BBC faces strike threats over plans to cut jobs and news channels – The National

THE BBC is facing the potential of strike action over its plans to cut its dedicated news and world news channels, merging them into a single broadcast.
The move to reduce the corporation’s broadcast news output will see 70 jobs cut.
It comes as part of measures to save around £285 million a year after Culture Secretary Nadine Dorries announced the licence fee will be frozen at its current £159 rate until 2024.
Writing to BBC director-general Tim Davie, the general secretary of the Trades Union Congress (TUC) – which represents around 5.5 million members – said the merging of the news channels would affect UK democracy by reducing coverage of stories at home.
In a letter reported by The Guardian, Frances O’Grady further told the BBC boss that news content was “increasingly filled with interviews with guests with a political agenda” and that the corporation’s plans seemed to be to continue this trend.
READ MORE: ‘Anything but the truth’: BBC quietly changes report on Emily Maitlis ‘Tory agent’ claims
“High-quality news coverage is at the very heart of the BBC’s most important public service duties,” she said.
O’Grady added the emergence of rival broadcasters such as GB News made it “even more important that the BBC continues to provide a national service of high-quality, impartial reporting”.
According to reports in The Guardian, there was a strong turnout among BBC trade union members at a consultative ballot which saw a result in favour of industrial action. A full ballot could now be on the cards.
The merger of BBC News and BBC World would see a net loss of 50 jobs across the corporation, with 70 cut but 20 created in Washington DC.
The new channel will be broadcast from London during the day and then Singapore and the US capital and will serve UK and international audiences, the BBC previously said.
Last week, regulator Ofcom said it will “if necessary, take steps” to ensure the merged BBC News channel continues to compete fairly and deliver for audiences in the UK.

The broadcaster has not released detailed proposals for the channel but it is expected to provide coverage of global breaking news and a domestic-only stream for specific news events.
Ofcom sets an Operating Licence with requirements to ensure that audiences across the UK are well served by the BBC and that the corporation delivers its remit.
The media watchdog said it is currently “consulting with stakeholders” on how best to adapt the Operating Licence to allow the BBC to undertake the necessary transformation while “continuing to deliver high-quality distinctive content for UK audiences”.
“We have not yet seen detailed delivery plans for the merged channel and how the BBC will continue to serve UK audiences and deliver its remit,” Ofcom said.
A BBC spokesperson said: “Our teams are rightly proud of the work they’re doing, and times of change are always difficult, but we need to ensure better value for licence fee payers and stop the duplication that currently exists with two parallel channels.”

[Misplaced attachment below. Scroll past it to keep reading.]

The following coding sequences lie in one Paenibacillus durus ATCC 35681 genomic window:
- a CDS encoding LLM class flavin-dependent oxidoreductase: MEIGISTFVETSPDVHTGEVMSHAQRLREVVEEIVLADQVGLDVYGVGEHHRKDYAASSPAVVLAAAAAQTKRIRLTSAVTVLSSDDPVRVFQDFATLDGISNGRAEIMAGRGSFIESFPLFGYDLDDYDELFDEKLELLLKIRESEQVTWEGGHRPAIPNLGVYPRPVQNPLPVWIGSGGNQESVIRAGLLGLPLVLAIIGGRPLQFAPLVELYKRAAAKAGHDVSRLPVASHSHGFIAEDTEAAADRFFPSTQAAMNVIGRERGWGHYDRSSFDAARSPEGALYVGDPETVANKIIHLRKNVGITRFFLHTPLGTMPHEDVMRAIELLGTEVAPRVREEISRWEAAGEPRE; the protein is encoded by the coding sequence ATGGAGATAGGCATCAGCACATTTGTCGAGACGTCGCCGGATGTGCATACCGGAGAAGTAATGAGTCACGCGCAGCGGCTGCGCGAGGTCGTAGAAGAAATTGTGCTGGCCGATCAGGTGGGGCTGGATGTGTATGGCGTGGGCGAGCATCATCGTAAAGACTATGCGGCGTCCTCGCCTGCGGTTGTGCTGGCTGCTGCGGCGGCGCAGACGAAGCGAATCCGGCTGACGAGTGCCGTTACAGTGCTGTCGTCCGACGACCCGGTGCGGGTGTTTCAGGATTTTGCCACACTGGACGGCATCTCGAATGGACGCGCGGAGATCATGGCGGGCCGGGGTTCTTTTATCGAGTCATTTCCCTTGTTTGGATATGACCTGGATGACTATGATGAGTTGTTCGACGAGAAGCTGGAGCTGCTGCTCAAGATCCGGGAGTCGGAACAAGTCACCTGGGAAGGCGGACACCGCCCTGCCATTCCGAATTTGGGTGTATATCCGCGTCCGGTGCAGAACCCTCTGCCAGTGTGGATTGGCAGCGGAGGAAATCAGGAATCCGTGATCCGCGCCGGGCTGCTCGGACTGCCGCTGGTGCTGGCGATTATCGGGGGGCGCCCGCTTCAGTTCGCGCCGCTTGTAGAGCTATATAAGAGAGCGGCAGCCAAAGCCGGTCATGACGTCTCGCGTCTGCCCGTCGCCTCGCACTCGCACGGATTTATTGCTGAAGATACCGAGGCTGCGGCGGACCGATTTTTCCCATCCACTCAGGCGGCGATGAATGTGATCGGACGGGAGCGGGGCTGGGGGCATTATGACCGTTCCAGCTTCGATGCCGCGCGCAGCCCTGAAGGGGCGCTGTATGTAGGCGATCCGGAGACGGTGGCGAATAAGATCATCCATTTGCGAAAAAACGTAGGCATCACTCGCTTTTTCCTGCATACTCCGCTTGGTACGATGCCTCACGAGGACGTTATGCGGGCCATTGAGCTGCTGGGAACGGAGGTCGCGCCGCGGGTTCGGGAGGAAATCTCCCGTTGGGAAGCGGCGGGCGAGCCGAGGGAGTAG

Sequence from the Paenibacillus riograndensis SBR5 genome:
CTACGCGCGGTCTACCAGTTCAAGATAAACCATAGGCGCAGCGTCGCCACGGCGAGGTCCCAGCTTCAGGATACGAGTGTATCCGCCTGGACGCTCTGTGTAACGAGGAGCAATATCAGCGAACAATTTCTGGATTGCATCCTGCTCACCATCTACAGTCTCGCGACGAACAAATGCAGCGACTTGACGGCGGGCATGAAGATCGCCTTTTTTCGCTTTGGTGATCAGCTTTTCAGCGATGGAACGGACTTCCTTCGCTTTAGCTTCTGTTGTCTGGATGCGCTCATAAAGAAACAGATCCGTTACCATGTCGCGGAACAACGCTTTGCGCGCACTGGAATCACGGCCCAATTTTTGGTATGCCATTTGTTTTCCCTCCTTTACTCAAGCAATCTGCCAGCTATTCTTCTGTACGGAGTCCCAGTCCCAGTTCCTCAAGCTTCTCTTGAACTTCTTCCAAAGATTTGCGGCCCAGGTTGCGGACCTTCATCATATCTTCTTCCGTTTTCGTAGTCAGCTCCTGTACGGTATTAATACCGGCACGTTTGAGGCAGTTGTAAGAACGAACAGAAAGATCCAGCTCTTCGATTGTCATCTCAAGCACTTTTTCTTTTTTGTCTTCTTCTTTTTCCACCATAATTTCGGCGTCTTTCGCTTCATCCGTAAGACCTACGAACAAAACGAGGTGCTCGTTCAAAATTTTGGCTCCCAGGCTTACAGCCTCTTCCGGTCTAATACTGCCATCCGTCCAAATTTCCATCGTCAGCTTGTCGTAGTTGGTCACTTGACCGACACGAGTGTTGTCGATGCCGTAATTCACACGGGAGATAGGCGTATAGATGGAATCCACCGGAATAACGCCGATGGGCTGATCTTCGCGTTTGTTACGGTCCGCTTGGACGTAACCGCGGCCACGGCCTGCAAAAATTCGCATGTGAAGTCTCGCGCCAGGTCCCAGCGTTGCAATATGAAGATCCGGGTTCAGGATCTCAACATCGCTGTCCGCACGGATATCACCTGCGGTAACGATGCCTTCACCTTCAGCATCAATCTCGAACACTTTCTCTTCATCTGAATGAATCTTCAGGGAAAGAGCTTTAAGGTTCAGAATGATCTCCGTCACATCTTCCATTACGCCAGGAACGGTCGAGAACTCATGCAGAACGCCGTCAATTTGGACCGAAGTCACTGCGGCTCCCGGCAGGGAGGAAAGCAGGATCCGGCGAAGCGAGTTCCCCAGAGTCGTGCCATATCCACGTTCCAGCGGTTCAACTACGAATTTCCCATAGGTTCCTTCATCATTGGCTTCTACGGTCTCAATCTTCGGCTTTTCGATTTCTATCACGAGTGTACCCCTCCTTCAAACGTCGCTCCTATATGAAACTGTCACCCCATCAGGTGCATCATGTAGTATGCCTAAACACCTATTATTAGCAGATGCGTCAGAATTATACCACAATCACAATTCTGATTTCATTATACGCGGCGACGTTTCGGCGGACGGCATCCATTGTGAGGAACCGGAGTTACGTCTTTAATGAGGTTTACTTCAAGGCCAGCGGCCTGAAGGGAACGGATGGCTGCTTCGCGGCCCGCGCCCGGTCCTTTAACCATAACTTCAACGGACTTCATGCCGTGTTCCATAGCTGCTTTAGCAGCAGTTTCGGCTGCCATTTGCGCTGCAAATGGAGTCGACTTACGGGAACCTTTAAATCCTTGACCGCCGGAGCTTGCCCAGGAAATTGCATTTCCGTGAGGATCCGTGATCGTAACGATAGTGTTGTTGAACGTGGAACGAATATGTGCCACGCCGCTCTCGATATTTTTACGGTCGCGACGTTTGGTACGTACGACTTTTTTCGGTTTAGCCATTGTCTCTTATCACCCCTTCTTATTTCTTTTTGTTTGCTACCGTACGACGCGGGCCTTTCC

We know there are thousands of National readers who want to debate, argue and go back and forth in the comments section of our stories. We’ve got the most informed readers in Scotland, asking each other the big questions about the future of our country.
Unfortunately, though, these important debates are being spoiled by a vocal minority of trolls who aren’t really interested in the issues, try to derail the conversations, register under fake names, and post vile abuse.
So that’s why we’ve decided to make the ability to comment only available to our paying subscribers. That way, all the trolls who post abuse on our website will have to pay if they want to join the debate – and risk a permanent ban from the account that they subscribe with.
The conversation will go back to what it should be about – people who care passionately about the issues, but disagree constructively on what we should do about them. Let’s get that debate started!
Callum Baird, Editor of The National
We want our comments to be a lively and valuable part of our community – a place where readers can debate and engage with the most important local issues. The ability to comment on our stories is a privilege, not a right, however, and that privilege may be withdrawn if it is abused or misused.
Please report any comments that break our rules.
Last Updated:
Are you sure you want to delete this comment?
This website and associated newspapers adhere to the Independent Press Standards Organisation’s Editors’ Code of Practice. If you have a complaint about the editorial content which relates to inaccuracy or intrusion, then please contact the editor here. If you are dissatisfied with the response provided you can contact IPSO here
© 2001-2022. This site is part of Newsquest’s audited local newspaper network. A Gannett Company. Newsquest Media Group Ltd, Loudwater Mill, Station Road, High Wycombe, Buckinghamshire. HP10 9TY. Registered in England & Wales | 01676637 |
Data returned from the Piano ‘meterActive/meterExpired’ callback event.
As a subscriber, you are shown 80% less display advertising when reading our articles.
Those ads you do see are predominantly from local businesses promoting local services.
These adverts enable local businesses to get in front of their target audience – the local community.
It is important that we continue to promote these adverts as our local businesses need as much support as possible during these challenging times.


Leave a Comment